Posts tagged: 442nd Regimental Combat Team
Some emotional speeches this morning in the House and Senate, which honored Japanese-American war veterans and the roughly 12,000 Japanese-American citizens who were rounded up and herded into internment camps in 1942 under Franklin D. Roosevelt’s Executive Order 9066.
The House passed House Resolution 2009-4617 this morning on the 67th anniversary of Roosevelt’s signing the internment order. The resolution honors the veterans’ and internees’ “patience, heroism, sacrifice and patriotic loyalty.” Watching from the gallery were Japanese-American veterans who served as translators in the Pacific and infantrymen in Europe, as well as people who spent the war behind barbed wire in camps like Idaho’s Minidoka.
Decades later, Congress declared that there was no military or security reason for uprooting the thousands of Japanese families from their farms, homes and businesses. The move, Congress said, could be attributed to bigotry, war hysteria “and a failure of political leadership.”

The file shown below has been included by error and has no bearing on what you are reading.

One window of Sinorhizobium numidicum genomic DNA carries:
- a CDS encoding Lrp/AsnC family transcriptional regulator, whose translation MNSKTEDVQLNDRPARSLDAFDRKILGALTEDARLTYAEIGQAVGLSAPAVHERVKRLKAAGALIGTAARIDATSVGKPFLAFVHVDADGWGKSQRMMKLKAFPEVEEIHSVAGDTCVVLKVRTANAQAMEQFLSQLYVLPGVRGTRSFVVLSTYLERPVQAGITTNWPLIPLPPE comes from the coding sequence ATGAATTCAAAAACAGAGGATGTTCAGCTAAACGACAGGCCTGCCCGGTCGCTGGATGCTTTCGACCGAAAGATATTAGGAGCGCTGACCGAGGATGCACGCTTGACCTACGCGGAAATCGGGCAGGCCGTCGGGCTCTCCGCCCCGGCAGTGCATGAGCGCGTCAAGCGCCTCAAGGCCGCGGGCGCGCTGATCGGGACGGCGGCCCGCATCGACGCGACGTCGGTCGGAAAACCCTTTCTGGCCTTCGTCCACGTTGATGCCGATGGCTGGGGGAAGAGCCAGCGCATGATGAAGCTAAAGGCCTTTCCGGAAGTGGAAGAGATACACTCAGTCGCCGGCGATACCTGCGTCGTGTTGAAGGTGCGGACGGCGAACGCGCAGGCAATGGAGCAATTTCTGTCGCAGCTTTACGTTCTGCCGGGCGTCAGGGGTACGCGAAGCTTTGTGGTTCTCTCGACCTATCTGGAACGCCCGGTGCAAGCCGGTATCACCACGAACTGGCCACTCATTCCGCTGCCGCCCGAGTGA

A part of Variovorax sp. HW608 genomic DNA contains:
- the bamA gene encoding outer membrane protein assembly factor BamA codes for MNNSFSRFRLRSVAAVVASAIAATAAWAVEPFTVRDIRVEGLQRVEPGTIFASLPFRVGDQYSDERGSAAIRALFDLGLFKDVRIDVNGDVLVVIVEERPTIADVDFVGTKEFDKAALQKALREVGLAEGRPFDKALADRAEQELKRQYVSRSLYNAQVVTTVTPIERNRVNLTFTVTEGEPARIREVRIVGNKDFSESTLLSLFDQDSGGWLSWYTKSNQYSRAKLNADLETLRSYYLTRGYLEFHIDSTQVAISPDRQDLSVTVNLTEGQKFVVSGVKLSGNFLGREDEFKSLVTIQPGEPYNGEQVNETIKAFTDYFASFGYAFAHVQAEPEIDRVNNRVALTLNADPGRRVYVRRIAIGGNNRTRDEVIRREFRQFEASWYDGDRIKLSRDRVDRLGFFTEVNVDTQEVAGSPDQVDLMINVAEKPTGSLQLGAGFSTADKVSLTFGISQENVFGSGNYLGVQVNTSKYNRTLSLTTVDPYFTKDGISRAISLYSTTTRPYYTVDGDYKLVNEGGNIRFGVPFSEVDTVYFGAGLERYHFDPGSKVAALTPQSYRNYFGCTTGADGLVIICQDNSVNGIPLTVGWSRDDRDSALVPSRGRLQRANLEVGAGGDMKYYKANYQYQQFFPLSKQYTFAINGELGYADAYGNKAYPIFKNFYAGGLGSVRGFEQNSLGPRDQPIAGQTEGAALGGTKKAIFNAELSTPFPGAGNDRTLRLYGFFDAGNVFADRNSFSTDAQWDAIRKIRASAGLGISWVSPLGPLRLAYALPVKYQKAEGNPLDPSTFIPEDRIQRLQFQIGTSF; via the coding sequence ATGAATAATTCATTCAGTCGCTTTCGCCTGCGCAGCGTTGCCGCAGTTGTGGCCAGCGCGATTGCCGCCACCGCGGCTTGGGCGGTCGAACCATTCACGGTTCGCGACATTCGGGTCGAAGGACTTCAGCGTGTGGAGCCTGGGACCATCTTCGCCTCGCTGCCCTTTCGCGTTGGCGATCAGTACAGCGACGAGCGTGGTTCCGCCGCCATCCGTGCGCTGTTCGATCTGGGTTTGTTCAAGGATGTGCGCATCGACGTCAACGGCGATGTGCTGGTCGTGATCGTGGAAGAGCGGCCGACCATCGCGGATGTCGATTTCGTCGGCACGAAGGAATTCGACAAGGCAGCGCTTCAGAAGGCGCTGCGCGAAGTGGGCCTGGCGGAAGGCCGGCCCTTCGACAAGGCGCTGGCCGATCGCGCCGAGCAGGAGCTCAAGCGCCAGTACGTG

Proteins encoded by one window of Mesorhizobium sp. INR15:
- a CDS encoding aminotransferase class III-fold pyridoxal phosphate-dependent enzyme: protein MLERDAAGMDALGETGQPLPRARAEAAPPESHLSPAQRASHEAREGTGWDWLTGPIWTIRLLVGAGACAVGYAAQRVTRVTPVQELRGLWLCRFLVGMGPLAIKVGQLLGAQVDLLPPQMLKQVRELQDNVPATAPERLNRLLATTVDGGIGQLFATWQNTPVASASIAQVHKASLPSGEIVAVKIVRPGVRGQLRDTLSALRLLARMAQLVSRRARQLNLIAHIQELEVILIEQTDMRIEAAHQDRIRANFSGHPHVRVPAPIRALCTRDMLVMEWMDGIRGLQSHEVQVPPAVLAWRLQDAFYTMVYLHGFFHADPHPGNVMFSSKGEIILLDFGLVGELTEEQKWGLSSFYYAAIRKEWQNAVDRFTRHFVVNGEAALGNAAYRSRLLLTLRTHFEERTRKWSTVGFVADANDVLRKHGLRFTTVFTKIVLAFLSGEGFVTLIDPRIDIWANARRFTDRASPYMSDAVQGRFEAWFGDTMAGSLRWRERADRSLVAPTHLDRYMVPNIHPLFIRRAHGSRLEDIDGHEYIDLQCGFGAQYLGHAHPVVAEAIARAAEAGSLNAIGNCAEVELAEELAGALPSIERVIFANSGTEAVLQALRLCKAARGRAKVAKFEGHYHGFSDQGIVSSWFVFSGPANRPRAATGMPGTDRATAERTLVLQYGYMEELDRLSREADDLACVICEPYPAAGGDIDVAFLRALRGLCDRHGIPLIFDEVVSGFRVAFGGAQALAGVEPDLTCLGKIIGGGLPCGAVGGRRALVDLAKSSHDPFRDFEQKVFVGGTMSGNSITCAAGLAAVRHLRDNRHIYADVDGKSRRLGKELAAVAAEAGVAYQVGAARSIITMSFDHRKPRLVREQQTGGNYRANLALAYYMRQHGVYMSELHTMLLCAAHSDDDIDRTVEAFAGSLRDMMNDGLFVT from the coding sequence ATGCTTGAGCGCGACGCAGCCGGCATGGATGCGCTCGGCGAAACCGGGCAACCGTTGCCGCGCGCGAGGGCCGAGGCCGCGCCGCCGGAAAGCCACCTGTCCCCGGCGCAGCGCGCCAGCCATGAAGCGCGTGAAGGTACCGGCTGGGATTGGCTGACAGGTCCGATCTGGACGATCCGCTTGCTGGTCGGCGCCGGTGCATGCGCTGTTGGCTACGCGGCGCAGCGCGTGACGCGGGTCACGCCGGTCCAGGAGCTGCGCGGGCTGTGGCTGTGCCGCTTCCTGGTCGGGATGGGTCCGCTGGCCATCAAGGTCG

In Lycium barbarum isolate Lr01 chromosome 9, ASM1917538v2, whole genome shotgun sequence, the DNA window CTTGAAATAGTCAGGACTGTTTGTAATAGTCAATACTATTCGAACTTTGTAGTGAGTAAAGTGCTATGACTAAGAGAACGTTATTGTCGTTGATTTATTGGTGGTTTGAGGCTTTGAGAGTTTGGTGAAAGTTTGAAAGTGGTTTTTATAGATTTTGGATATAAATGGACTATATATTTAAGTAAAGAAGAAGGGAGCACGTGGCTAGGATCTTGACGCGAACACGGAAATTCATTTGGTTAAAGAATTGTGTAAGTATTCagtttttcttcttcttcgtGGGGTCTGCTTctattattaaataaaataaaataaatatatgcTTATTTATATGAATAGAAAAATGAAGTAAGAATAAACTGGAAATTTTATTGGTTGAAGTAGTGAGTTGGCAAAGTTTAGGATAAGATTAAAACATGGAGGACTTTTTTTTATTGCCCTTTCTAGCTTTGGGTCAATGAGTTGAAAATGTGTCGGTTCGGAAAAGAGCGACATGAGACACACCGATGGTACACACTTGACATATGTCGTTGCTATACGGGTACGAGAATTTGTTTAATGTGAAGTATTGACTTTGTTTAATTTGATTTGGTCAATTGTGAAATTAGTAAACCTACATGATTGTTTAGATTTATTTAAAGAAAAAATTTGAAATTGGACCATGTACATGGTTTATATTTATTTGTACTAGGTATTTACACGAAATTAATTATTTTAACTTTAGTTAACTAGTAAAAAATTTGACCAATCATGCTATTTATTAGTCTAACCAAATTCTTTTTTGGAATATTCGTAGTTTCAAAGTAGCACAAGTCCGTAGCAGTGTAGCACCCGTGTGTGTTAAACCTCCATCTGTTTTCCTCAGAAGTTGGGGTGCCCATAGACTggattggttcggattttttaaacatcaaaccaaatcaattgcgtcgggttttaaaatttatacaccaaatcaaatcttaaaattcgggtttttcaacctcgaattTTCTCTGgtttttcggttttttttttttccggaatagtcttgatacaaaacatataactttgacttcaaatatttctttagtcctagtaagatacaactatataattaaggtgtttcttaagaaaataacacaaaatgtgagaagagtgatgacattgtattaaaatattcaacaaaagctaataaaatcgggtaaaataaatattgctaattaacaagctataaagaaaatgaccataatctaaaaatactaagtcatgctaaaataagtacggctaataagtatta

Sen. Chris Marr, D-Spokane, noted that some neighbors and friends stood by the immigrants, sending books for children in the camps, or writing regularly to the interned families, or keeping pets and property for their return several years later. Still, he said, the internment of U.S. citizens “serves to diminish us all as Americans.”
Sen. Steve Hobbs, who like Marr is Japanese-American, said it was absurd for 70-year-old grandmothers and 10-year-old girls to be considered enemies of the state. And he praised the heroism of Japanese-American military intelligence specialists and the Army’s famous 442nd Regimental Combat Team, made up of Japanese-American soldiers, many recruited from the internment camps. (Among the veterans of the latter unit: Spokane’s Fred Shiosaki.)
From the Seattle Times, March 30, 1942, front page: “Tears, Smiles Mingle as Japs Bid Bainbridge Farewell”:
There were mothers with babies in arms, aged patriarchs with faltering steps, high school boys and girls, and some children, too young to realize the full import of the occasion. The youngsters frolicked about, treating the evacuation as a happy excursion.